Appalachian StateNews

App State breaks ground on Innovation District project — ‘the potential is limitless’

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Last Updated on March 28, 2022 2:16 pm

BOONE, N.C. — Friday afternoon, Appalachian State University broke ground on a long-held goal and a valuable piece of its future — the Innovation District project. Phase one of development includes the Conservatory for Biodiversity and Education, which will serve as a vital link between the campus and the regional community through education, research and outreach.

“App State’s future Innovation District is an ambitious enterprise that will have a lasting and powerful impact on the region, broadening economic development opportunities for rural areas in Northwestern North Carolina,” App State Chancellor Everts said. “The Innovation District will bring together expertise across disciplines and facilitate collaborations on campus and with the communities across the region.”

For the ceremonial groundbreaking, Everts was joined by town, county and state government officials, as well as App State and UNC System leadership and faculty, staff and student members of the campus community.

The long-term Innovation District project has been included in the university’s master planning since 2016, with the property receiving millennial campus status in fall 2015 — a designation made by the University of North Carolina Board of Governors. This status provides App State greater flexibility for planning and utilization of the property, which is located at the top of Bodenheimer Drive and adjacent to App State’s Nature Preserve. Numerous faculty and staff have worked to develop a vision for the project, with input from students and alumni.

In her remarks, Everts shared that App State is reviewing concepts for a Zero-Carbon District, meaning the buildings in the Innovation District will be highly energy efficient and powered by carbon-free, renewable energy sources. This will not only lower the environmental impact of the buildings, but also will help make them more financially viable.

The project is made possible with a biennial state budget allocation of $54 million in nonrecurring funds in the current fiscal year, which will support the development of district infrastructure and the district’s first building — the Conservatory for Biodiversity and Education.

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This site of the former Broyhill Inn and Conference Center will be home to Appalachian State University’s Conservatory for Biodiversity Education and Research, as part of the new Innovation District. Photo by Marie Freeman

Phase 1 development

The conservatory, the district’s first academic building, will build on existing opportunities available through the Department of Biology’s teaching and research facilities and will include a mix of laboratories, meeting space and gardens.

Paired with the adjacent Nature Preserve, the facility will advance the natural and cultural history of the Southern Appalachian region, allowing the App State Community and visitors to understand the natural history and economic importance of the region’s biodiversity and gain a heightened appreciation of the research and creative endeavors being conducted at App State.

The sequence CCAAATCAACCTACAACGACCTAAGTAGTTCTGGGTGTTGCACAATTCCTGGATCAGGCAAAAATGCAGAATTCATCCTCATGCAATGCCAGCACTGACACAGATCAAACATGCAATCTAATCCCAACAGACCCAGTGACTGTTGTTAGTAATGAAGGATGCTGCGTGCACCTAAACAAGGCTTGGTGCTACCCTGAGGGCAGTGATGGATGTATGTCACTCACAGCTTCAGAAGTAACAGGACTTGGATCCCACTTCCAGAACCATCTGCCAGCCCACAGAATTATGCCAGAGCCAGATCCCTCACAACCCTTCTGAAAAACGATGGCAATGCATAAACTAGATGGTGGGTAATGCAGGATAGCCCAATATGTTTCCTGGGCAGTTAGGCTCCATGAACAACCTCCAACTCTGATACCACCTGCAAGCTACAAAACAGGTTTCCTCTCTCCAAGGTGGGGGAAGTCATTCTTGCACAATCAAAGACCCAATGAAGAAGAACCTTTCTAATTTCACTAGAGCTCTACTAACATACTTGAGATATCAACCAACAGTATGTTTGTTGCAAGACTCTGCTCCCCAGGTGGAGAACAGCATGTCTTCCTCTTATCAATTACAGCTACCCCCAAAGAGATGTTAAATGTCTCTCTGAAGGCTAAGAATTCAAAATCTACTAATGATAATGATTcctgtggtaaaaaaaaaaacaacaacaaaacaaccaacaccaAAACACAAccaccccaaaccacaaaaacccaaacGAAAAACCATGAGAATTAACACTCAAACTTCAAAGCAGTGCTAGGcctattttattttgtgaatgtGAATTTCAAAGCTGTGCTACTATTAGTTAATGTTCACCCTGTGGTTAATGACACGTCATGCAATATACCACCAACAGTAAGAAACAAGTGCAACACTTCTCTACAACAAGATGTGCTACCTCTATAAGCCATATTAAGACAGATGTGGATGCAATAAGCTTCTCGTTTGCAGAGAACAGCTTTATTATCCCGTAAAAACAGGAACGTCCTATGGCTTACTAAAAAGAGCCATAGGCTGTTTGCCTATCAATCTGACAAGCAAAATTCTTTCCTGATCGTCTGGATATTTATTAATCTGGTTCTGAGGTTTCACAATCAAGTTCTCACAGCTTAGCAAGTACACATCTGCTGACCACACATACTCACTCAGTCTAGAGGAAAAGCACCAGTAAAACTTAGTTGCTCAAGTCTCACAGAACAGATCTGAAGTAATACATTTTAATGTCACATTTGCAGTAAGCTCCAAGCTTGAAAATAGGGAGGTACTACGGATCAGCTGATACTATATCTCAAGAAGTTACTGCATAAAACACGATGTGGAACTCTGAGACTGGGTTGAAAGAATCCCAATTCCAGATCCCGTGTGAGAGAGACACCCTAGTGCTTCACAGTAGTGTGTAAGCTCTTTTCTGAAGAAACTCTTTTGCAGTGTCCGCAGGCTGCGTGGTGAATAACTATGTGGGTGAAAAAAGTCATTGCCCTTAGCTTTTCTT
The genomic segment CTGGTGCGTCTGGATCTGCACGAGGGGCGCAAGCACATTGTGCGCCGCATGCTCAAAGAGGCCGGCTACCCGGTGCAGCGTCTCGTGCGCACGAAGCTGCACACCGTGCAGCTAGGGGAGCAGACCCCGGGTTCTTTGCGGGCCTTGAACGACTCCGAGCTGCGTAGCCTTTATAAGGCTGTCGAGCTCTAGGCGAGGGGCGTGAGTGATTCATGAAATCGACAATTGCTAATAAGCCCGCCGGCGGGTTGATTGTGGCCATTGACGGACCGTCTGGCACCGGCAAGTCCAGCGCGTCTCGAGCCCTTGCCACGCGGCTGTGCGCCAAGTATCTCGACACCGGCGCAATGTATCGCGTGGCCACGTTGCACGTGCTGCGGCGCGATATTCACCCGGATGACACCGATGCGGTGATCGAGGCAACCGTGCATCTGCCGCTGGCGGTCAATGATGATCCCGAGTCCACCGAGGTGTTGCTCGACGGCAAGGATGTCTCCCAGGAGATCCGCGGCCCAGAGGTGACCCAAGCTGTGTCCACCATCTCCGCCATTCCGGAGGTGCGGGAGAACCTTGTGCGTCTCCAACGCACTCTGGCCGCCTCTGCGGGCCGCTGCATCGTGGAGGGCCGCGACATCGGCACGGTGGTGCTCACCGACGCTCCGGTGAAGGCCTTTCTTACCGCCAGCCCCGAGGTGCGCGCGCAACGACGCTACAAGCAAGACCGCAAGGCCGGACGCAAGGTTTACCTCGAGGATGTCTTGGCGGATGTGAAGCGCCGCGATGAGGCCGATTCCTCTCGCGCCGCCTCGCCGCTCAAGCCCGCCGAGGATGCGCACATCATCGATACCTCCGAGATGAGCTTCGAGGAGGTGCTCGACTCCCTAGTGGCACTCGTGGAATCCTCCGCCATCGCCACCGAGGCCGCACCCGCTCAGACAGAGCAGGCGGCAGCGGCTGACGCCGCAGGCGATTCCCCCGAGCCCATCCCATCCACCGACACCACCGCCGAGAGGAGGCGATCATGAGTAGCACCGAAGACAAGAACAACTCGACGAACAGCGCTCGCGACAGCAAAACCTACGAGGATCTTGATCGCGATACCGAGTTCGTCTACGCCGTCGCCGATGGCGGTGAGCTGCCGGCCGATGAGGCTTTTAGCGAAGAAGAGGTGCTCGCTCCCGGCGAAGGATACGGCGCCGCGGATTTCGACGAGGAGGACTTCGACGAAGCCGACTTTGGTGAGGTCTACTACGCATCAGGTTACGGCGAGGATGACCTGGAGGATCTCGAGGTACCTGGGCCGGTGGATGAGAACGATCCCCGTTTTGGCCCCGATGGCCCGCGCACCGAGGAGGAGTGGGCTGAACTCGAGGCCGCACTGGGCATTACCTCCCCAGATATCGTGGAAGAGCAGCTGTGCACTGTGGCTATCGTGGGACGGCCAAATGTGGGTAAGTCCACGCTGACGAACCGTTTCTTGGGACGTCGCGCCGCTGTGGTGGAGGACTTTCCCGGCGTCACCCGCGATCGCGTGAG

Other district academic facilities that are also in discussion include:

  • spaces for research, teaching and demonstration;
  • workspace for multidisciplinary projects;
  • renewable energy labs;
  • conference rooms; and
  • expanded exhibition and studio spaces.

Additional projects for the first development phase include:

  • the construction of at least 120 rental units for faculty and staff housing;
  • the installation of pedestrian walkways between the planned site facilities;
  • an extension roadway connecting Bodenheimer Drive and Poplar Grove Road; and
  • the implementation of sustainable district infrastructure that includes renewable energy sources.

The university asked design firms submitting proposals to include faculty and staff housing in the Innovation District Master Plan, as one way to help address housing shortages that affect App State’s ability to recruit and retain talented faculty and staff.

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This conceptual rendering of App State’s Innovation District shows options for the project, including the Conservatory for Biodiversity Education and Research, housing for faculty and staff, and shared parking. Graphic courtesy of Brailsford & Dunlavey
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Options for faculty and staff housing and the adjacent Conservatory for Biodiversity Education and Research are shown in this conceptual rendering. Graphic courtesy of Brailsford & Dunlavey

“We look forward to continuing the work we have done with many of you here today, as well as with leaders from education, business and community development, to ensure this Innovation District extends the university’s mission of teaching, research and service to the region and the state,” Everts said in closing. “The potential is limitless!”

For more information about App State’s Innovation District — and other campus construction projects — visit the App State’s Future website.

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Appalachian State University Chancellor Sheri Everts, center, is joined by local and state government officials for the Innovation District groundbreaking ceremony, held March 25 at the top of Bodenheimer Drive. Pictured with Everts, from left to right, are Boone Mayor Pro Tem Edie Tugman, Boone Town Council Member Becca Nenow, Boone Mayor Tim Futrelle, Rep. Ray Pickett, Watauga County Board of Commissioners Chair John Welch, Blowing Rock Council Member Melissa Pickett, Watauga County Manager Deron Geouque and Sen. Deanna Ballard. Photo by Chase Reynolds

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